Sunday, November 12, 2006

Integ...

Let's have a math lesson. Who knows what an integer is? I'll admit that number sets was a weakness when I took math in school. However, this is interesting, so play along. Do you know? Let me tell you in case. An integer is, officially, a whole number or a whole negative number or zero. So -3, 0, and 118 are all integers. 6.5 is NOT an integer.

Moving on from mathematics, do you know what integral means? You've probably heard it used: "She was an integral part of the team," meaning one player was indispensable. The team would not have been complete or functional without her.

So what is the definition of integrity? Perhaps you noticed these are all from the same root. Integrity means wholeness, without a chink, not fractured, complete and in working order.

Used as in "a life of integrity," the word means a life consistent with beliefs and morals - at all times. I once heard that integrity doesn't come by degrees. You can't have half integrity, or 99% integrity. By definition a life of integrity is all or nothing.

Personal and doctrinal integrity are essential attributes of church leaders. The church is to be the "pillar and ground of the truth," and elders are required to be able to "[hold] fast the faithful word as he hath been taught, that he may be able by sound doctrine both to exhort and to convince the gainsayers." The phrase "sound doctrine," used in four verses of the pastoral epistles, is similar in meaning to integrity, meaning wholeness (especially in regards to health) coupled with fundamental and comprehensive truth.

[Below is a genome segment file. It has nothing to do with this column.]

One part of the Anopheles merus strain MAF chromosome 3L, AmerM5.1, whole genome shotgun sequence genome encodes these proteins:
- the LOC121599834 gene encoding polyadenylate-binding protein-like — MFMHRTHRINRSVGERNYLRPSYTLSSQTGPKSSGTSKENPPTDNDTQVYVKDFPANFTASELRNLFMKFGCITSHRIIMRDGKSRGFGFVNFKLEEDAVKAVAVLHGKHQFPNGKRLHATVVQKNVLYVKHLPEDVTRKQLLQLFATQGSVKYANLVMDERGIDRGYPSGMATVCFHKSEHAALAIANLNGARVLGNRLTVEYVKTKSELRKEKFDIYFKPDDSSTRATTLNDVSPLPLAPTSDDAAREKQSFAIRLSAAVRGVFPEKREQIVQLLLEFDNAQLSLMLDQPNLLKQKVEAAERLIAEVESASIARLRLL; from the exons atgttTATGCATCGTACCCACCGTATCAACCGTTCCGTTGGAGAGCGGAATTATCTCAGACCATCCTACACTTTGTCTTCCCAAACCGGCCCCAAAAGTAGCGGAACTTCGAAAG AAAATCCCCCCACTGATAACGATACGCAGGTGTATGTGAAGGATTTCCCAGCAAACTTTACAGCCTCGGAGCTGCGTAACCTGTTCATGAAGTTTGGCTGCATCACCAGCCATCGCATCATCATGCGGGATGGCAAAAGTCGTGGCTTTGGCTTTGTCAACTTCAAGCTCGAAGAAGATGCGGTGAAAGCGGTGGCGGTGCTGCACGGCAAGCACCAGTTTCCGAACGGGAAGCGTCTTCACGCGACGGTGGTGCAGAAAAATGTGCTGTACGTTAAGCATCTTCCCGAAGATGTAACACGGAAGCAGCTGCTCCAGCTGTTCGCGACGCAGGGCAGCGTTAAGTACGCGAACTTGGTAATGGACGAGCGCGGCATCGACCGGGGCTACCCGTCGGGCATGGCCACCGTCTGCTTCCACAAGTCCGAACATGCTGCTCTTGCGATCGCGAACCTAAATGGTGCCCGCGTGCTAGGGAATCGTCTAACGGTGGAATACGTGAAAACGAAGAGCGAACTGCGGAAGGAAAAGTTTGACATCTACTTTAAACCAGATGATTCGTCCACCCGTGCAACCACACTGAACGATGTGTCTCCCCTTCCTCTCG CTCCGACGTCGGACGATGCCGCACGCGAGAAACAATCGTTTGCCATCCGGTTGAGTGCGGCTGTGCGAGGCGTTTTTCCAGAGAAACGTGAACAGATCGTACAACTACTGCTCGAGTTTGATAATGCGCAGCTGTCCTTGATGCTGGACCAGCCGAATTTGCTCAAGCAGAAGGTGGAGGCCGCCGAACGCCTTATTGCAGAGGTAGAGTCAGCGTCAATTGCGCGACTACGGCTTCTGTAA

Just because I like etymology, I'm going to close with the etymology of integrity:
c.1450, "wholeness, perfect condition," from O.Fr. integrité, from L. integritatem (nom. integritas) "soundness, wholeness," from integer "whole" (see integer). Sense of "uncorrupted virtue" is from 1548.

and integer:
1508, "whole, entire" (adj.), from L. integer "whole," lit. "intact, untouched," from in- "not" + root of tangere "to touch" (see tangent). Noun meaning "a whole number" (opposed to fraction) first recorded 1571.

To God be all glory.

3 comments:

Dr. Paleo Ph.D. said...

Ooh, math is so hard for me...but I never knew that about integrity (although I soon guessed where you were going). Thanks!

P.S. What dictionaries did you use for your etymological quotes?

Lisa of Longbourn said...

There is a link on the etymological quotes in the post. But it takes you to etymonline.com

To God be all glory,
Lisa of Longbourn

Dr. Paleo Ph.D. said...

Ah, thank you!